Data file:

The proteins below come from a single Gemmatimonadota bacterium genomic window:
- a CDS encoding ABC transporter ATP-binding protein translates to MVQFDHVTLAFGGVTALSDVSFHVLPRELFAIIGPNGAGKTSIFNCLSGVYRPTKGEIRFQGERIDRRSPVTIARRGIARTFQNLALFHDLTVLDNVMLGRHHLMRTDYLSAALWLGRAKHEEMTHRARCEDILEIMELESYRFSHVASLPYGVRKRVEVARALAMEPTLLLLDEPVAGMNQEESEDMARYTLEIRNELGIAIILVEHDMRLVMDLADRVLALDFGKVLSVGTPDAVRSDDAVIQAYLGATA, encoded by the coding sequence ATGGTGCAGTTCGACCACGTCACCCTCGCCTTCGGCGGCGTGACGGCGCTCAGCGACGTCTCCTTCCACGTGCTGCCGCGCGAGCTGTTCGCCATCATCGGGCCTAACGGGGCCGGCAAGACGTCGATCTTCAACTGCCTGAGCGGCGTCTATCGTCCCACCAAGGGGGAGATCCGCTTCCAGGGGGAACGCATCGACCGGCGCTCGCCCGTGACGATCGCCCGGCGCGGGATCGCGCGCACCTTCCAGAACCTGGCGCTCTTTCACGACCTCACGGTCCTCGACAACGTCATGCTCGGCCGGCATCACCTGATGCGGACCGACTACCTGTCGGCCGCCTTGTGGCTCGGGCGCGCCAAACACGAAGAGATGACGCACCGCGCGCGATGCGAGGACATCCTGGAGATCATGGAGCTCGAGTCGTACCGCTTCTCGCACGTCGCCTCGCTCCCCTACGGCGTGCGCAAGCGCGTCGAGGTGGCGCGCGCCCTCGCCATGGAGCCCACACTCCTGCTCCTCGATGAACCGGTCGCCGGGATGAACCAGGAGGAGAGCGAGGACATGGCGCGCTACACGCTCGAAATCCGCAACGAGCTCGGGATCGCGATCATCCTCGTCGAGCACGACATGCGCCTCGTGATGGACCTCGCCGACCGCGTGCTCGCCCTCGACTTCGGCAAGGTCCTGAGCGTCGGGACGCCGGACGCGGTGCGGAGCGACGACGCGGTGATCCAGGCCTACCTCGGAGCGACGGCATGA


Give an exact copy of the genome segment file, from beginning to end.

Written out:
The proteins below come from a single Gemmatimonadota bacterium genomic window:
- a CDS encoding ABC transporter ATP-binding protein translates to MVQFDHVTLAFGGVTALSDVSFHVLPRELFAIIGPNGAGKTSIFNCLSGVYRPTKGEIRFQGERIDRRSPVTIARRGIARTFQNLALFHDLTVLDNVMLGRHHLMRTDYLSAALWLGRAKHEEMTHRARCEDILEIMELESYRFSHVASLPYGVRKRVEVARALAMEPTLLLLDEPVAGMNQEESEDMARYTLEIRNELGIAIILVEHDMRLVMDLADRVLALDFGKVLSVGTPDAVRSDDAVIQAYLGATA, encoded by the coding sequence ATGGTGCAGTTCGACCACGTCACCCTCGCCTTCGGCGGCGTGACGGCGCTCAGCGACGTCTCCTTCCACGTGCTGCCGCGCGAGCTGTTCGCCATCATCGGGCCTAACGGGGCCGGCAAGACGTCGATCTTCAACTGCCTGAGCGGCGTCTATCGTCCCACCAAGGGGGAGATCCGCTTCCAGGGGGAACGCATCGACCGGCGCTCGCCCGTGACGATCGCCCGGCGCGGGATCGCGCGCACCTTCCAGAACCTGGCGCTCTTTCACGACCTCACGGTCCTCGACAACGTCATGCTCGGCCGGCATCACCTGATGCGGACCGACTACCTGTCGGCCGCCTTGTGGCTCGGGCGCGCCAAACACGAAGAGATGACGCACCGCGCGCGATGCGAGGACATCCTGGAGATCATGGAGCTCGAGTCGTACCGCTTCTCGCACGTCGCCTCGCTCCCCTACGGCGTGCGCAAGCGCGTCGAGGTGGCGCGCGCCCTCGCCATGGAGCCCACACTCCTGCTCCTCGATGAACCGGTCGCCGGGATGAACCAGGAGGAGAGCGAGGACATGGCGCGCTACACGCTCGAAATCCGCAACGAGCTCGGGATCGCGATCATCCTCGTCGAGCACGACATGCGCCTCGTGATGGACCTCGCCGACCGCGTGCTCGCCCTCGACTTCGGCAAGGTCCTGAGCGTCGGGACGCCGGACGCGGTGCGGAGCGACGACGCGGTGATCCAGGCCTACCTCGGAGCGACGGCATGA